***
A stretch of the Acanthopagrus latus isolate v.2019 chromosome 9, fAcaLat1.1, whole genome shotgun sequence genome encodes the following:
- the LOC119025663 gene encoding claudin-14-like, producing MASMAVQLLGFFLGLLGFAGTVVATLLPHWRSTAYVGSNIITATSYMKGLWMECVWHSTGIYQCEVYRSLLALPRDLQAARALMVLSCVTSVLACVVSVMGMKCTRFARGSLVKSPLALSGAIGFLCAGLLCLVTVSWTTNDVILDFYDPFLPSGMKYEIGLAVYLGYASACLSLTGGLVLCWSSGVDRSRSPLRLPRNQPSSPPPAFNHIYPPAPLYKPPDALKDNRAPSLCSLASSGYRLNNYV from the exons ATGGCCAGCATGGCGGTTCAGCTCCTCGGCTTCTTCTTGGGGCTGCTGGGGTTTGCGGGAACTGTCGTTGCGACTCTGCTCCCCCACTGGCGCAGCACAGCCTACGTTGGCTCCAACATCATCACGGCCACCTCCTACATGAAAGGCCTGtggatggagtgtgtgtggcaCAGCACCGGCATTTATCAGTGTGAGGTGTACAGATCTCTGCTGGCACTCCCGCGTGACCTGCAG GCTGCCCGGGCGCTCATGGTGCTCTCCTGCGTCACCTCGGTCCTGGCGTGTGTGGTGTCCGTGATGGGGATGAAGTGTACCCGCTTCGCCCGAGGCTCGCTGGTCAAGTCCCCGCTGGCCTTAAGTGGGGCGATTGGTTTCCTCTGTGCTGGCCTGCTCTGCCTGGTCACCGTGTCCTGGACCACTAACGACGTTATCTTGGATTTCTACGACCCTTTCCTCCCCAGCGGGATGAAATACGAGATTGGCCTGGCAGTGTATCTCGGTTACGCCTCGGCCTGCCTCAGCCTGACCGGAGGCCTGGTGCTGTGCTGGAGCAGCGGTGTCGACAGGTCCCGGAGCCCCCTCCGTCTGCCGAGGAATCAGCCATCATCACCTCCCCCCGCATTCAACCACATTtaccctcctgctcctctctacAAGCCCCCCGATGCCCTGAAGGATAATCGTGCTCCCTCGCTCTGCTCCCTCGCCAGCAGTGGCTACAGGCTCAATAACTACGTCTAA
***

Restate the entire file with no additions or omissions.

A stretch of the Acanthopagrus latus isolate v.2019 chromosome 9, fAcaLat1.1, whole genome shotgun sequence genome encodes the following:
- the LOC119025663 gene encoding claudin-14-like, producing MASMAVQLLGFFLGLLGFAGTVVATLLPHWRSTAYVGSNIITATSYMKGLWMECVWHSTGIYQCEVYRSLLALPRDLQAARALMVLSCVTSVLACVVSVMGMKCTRFARGSLVKSPLALSGAIGFLCAGLLCLVTVSWTTNDVILDFYDPFLPSGMKYEIGLAVYLGYASACLSLTGGLVLCWSSGVDRSRSPLRLPRNQPSSPPPAFNHIYPPAPLYKPPDALKDNRAPSLCSLASSGYRLNNYV from the exons ATGGCCAGCATGGCGGTTCAGCTCCTCGGCTTCTTCTTGGGGCTGCTGGGGTTTGCGGGAACTGTCGTTGCGACTCTGCTCCCCCACTGGCGCAGCACAGCCTACGTTGGCTCCAACATCATCACGGCCACCTCCTACATGAAAGGCCTGtggatggagtgtgtgtggcaCAGCACCGGCATTTATCAGTGTGAGGTGTACAGATCTCTGCTGGCACTCCCGCGTGACCTGCAG GCTGCCCGGGCGCTCATGGTGCTCTCCTGCGTCACCTCGGTCCTGGCGTGTGTGGTGTCCGTGATGGGGATGAAGTGTACCCGCTTCGCCCGAGGCTCGCTGGTCAAGTCCCCGCTGGCCTTAAGTGGGGCGATTGGTTTCCTCTGTGCTGGCCTGCTCTGCCTGGTCACCGTGTCCTGGACCACTAACGACGTTATCTTGGATTTCTACGACCCTTTCCTCCCCAGCGGGATGAAATACGAGATTGGCCTGGCAGTGTATCTCGGTTACGCCTCGGCCTGCCTCAGCCTGACCGGAGGCCTGGTGCTGTGCTGGAGCAGCGGTGTCGACAGGTCCCGGAGCCCCCTCCGTCTGCCGAGGAATCAGCCATCATCACCTCCCCCCGCATTCAACCACATTtaccctcctgctcctctctacAAGCCCCCCGATGCCCTGAAGGATAATCGTGCTCCCTCGCTCTGCTCCCTCGCCAGCAGTGGCTACAGGCTCAATAACTACGTCTAA